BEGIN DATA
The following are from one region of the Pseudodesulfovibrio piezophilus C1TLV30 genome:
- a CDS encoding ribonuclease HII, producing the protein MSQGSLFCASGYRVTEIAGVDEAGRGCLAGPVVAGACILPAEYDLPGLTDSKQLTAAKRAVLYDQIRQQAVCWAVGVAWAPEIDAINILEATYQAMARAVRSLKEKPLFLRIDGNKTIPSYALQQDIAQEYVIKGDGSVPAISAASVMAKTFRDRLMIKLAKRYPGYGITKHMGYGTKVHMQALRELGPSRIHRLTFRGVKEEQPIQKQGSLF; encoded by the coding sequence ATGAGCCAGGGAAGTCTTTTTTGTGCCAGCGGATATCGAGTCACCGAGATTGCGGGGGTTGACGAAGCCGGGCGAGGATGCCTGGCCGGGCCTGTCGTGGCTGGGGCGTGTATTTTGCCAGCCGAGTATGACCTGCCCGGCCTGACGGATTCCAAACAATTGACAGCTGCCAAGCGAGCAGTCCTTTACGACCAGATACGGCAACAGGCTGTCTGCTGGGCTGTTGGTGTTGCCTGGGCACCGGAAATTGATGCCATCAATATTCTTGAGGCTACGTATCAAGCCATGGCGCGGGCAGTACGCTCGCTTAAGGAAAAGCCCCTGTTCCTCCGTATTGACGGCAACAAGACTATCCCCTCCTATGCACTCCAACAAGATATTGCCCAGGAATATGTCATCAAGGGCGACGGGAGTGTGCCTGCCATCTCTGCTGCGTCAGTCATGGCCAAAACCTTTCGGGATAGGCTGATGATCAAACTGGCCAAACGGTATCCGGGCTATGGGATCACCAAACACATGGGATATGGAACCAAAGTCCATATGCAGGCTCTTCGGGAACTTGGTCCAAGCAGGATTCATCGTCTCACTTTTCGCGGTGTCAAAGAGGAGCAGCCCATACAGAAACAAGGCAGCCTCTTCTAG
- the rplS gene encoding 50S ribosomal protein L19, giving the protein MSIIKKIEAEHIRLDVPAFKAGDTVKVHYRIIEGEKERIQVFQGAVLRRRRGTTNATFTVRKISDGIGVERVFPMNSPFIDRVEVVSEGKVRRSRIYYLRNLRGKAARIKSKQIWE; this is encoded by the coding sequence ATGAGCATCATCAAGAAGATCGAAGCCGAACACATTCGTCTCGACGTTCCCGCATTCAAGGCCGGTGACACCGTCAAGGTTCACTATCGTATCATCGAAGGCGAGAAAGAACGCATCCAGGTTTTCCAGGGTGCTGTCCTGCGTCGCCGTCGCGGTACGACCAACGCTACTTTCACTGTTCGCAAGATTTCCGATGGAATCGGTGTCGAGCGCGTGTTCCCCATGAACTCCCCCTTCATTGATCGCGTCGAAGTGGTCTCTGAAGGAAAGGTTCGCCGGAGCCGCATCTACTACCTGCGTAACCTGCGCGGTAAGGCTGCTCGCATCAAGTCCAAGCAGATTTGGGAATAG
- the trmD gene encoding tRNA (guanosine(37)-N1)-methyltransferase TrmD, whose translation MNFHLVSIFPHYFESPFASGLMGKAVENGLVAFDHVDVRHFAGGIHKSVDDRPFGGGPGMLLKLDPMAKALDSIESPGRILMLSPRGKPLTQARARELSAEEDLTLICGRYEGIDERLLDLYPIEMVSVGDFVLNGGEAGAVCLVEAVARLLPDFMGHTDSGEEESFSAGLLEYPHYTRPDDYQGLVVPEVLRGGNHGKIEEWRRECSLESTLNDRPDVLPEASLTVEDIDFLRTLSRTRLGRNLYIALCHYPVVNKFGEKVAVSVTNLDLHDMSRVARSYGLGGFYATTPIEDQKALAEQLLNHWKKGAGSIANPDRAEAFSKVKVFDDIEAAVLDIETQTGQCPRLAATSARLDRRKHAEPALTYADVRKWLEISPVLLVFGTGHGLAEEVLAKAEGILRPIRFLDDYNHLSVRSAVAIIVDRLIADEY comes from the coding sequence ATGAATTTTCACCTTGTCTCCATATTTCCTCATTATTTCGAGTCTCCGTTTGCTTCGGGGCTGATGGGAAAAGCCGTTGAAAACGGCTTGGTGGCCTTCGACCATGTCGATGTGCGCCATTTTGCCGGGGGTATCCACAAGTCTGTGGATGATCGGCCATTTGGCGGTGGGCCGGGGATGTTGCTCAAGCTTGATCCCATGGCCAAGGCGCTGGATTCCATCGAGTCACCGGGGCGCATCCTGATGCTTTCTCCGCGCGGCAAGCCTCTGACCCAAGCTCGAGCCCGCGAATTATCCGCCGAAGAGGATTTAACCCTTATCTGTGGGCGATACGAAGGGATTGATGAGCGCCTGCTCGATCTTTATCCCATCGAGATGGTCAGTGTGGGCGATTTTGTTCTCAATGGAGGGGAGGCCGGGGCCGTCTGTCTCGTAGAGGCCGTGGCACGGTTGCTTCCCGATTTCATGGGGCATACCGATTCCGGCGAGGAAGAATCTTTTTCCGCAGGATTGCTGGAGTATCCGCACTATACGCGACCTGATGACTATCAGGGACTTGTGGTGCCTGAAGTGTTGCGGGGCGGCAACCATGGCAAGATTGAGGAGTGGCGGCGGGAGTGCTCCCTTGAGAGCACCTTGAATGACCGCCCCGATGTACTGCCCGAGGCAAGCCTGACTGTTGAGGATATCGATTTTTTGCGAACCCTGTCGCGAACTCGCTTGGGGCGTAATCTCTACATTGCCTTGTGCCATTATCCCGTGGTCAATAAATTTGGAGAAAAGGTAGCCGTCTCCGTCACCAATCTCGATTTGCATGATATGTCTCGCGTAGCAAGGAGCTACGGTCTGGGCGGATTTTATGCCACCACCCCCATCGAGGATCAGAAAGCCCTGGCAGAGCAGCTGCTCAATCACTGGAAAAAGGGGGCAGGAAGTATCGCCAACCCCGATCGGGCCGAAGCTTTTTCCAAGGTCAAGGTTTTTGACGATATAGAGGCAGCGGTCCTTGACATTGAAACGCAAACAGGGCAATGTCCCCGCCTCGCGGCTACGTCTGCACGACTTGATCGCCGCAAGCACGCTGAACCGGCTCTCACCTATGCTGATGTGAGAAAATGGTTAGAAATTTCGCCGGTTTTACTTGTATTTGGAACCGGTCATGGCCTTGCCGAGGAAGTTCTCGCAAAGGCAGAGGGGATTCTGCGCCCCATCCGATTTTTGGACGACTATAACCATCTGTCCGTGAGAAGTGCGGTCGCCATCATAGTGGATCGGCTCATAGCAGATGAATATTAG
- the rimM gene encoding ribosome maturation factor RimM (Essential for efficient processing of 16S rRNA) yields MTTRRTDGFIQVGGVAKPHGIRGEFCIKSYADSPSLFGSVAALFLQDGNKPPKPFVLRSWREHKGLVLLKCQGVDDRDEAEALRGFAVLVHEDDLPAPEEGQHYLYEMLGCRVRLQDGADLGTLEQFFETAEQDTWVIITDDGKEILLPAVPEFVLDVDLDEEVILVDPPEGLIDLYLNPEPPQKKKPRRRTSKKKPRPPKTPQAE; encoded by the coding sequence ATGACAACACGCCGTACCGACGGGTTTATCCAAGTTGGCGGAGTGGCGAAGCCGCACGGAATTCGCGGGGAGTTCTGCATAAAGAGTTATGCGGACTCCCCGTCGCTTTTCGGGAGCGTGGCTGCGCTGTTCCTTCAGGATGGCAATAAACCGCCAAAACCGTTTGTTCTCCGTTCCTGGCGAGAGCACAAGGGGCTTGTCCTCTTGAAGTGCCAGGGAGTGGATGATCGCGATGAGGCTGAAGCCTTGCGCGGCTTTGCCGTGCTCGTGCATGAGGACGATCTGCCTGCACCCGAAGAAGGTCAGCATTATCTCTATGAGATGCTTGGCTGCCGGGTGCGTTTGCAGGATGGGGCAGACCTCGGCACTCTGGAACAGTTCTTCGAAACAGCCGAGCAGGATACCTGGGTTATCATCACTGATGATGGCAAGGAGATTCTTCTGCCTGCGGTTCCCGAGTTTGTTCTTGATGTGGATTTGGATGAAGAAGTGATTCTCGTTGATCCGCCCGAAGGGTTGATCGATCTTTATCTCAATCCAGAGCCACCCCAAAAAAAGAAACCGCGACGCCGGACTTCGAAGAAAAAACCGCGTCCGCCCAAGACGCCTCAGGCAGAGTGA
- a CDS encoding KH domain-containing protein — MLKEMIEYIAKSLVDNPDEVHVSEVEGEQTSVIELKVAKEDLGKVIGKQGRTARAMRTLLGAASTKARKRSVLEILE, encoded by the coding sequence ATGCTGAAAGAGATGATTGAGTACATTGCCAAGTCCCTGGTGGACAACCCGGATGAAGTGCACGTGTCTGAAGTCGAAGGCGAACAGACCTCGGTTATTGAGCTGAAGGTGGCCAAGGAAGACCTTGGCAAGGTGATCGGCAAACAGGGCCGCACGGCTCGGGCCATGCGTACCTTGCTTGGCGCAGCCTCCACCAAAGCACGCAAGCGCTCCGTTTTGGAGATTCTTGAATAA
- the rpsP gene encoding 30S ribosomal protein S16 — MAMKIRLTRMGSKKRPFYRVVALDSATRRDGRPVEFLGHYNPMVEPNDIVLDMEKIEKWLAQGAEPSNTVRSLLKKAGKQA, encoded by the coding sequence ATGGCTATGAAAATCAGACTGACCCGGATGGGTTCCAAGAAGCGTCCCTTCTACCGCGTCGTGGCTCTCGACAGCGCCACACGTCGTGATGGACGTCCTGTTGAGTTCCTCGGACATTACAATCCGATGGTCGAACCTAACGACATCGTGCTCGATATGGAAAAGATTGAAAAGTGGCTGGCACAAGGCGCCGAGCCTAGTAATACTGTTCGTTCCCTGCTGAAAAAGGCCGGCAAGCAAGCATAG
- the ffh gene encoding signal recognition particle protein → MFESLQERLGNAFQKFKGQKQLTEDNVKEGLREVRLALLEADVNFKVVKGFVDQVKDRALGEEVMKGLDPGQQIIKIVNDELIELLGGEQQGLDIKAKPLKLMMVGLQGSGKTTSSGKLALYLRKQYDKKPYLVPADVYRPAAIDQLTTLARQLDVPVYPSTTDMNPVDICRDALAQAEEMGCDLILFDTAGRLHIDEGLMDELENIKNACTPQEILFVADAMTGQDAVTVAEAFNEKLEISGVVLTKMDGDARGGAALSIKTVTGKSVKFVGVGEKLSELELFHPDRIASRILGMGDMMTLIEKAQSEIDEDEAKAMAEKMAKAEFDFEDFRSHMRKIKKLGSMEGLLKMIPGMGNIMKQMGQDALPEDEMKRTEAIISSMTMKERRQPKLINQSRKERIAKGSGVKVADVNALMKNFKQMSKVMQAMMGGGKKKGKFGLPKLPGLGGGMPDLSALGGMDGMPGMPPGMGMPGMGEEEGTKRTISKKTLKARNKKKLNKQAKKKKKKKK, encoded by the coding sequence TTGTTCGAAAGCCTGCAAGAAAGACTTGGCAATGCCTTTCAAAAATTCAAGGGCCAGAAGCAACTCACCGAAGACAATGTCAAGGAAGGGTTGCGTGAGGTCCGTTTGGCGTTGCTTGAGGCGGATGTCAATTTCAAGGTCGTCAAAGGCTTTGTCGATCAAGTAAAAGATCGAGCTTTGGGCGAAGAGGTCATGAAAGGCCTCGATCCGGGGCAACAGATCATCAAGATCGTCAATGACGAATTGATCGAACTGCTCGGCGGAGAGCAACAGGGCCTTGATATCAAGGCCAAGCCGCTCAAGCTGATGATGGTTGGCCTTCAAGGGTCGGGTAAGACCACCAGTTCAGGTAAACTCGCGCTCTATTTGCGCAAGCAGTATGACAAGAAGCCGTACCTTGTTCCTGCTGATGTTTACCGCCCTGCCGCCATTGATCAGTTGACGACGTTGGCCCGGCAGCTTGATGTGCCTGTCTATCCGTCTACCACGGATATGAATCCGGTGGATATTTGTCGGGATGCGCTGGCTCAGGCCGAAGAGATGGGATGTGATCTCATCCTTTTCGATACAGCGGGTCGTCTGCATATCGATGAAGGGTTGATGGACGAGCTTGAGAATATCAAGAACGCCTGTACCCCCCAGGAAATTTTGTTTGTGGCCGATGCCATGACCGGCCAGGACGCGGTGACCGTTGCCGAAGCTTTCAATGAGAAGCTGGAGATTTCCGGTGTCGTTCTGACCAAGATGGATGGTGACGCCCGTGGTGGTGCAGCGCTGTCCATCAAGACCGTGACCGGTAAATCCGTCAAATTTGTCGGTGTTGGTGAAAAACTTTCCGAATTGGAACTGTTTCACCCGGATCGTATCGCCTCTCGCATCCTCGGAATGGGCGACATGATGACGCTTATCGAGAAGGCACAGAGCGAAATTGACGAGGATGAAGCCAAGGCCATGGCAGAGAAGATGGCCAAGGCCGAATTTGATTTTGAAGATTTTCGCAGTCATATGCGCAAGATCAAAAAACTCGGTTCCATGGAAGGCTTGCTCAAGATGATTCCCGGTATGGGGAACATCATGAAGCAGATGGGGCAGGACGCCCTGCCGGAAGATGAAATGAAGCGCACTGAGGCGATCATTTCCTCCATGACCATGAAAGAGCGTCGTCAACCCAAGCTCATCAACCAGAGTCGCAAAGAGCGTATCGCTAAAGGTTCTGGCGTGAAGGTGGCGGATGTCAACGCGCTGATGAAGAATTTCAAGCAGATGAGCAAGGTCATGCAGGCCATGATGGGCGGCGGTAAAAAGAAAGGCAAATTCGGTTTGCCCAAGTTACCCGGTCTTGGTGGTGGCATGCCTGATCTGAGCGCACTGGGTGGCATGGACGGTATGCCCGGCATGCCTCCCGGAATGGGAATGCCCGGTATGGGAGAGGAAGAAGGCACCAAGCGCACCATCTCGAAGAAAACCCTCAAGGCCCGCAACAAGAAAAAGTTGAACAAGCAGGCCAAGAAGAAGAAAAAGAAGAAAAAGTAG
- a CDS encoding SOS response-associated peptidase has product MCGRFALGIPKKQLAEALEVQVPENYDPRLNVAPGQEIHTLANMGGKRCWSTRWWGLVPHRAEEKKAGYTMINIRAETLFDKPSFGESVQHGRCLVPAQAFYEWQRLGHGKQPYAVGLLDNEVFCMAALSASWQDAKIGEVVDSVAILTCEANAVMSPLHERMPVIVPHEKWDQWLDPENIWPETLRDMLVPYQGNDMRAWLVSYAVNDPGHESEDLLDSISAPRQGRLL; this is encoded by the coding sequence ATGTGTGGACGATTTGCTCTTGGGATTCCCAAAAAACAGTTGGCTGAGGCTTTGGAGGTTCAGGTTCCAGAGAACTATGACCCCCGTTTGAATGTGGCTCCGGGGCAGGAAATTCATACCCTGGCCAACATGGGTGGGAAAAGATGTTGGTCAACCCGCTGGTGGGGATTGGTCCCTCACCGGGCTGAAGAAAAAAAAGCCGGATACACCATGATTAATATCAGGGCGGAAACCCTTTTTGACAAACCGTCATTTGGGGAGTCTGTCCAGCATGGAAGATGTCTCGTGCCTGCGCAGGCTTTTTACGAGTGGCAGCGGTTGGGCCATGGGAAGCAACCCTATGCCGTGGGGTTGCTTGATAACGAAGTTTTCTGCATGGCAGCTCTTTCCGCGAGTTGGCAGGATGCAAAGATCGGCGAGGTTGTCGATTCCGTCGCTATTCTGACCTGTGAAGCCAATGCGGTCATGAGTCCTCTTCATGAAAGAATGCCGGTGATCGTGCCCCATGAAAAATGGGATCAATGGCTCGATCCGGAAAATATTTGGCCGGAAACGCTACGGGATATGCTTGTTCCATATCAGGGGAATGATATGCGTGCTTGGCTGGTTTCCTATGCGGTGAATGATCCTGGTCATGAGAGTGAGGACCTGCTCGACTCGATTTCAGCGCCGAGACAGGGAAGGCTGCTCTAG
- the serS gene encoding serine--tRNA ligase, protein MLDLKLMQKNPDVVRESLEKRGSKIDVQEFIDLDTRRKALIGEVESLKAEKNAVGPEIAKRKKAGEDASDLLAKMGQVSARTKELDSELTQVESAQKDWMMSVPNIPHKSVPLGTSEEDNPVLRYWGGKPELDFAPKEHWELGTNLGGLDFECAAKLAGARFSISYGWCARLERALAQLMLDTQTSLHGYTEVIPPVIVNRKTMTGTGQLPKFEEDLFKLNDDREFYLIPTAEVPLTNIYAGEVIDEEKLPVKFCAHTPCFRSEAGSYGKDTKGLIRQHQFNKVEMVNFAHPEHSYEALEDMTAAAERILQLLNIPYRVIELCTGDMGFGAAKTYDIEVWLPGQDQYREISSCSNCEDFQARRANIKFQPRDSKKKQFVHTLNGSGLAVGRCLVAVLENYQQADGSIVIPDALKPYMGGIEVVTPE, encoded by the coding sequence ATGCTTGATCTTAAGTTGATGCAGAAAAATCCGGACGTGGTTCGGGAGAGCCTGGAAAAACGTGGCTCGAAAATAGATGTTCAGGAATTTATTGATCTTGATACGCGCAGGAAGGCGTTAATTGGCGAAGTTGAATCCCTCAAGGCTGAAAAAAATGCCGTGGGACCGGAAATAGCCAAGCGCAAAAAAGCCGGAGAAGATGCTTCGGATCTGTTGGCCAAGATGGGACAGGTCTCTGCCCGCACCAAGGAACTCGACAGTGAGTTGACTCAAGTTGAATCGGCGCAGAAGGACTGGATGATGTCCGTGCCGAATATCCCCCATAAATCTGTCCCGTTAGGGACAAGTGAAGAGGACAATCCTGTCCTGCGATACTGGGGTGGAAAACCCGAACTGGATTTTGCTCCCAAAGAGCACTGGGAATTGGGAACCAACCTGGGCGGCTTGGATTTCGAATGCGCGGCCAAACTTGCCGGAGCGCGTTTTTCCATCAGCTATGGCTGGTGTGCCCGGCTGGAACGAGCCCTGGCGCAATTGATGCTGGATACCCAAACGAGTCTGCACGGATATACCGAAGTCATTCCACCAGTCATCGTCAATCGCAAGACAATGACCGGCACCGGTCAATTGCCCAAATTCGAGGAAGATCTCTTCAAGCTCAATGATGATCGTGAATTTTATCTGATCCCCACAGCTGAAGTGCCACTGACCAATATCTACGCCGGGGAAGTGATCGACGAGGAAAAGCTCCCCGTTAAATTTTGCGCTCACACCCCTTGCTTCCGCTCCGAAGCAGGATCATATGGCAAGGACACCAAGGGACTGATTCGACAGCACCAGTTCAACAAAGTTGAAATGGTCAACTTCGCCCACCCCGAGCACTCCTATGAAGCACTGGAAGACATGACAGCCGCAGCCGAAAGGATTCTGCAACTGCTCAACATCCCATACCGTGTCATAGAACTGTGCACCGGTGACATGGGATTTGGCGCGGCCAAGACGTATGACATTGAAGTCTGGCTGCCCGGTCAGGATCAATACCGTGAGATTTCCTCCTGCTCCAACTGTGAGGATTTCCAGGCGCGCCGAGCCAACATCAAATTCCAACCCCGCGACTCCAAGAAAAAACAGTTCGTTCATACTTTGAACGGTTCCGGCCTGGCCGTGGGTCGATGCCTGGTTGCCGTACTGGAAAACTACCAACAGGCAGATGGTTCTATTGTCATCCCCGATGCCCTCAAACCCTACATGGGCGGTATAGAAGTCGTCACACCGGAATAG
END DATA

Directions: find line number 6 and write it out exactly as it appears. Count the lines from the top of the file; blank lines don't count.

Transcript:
- a CDS encoding KH domain-containing protein — MLKEMIEYIAKSLVDNPDEVHVSEVEGEQTSVIELKVAKEDLGKVIGKQGRTARAMRTLLGAASTKARKRSVLEILE, encoded by the coding sequence ATGCTGAAAGAGATGATTGAGTACATTGCCAAGTCCCTGGTGGACAACCCGGATGAAGTGCACGTGTCTGAAGTCGAAGGCGAACAGACCTCGGTTATTGAGCTGAAGGTGGCCAAGGAAGACCTTGGCAAGGTGATCGGCAAACAGGGCCGCACGGCTCGGGCCATGCGTACCTTGCTTGGCGCAGCCTCCACCAAAGCACGCAAGCGCTCCGTTTTGGAGATTCTTGAATAA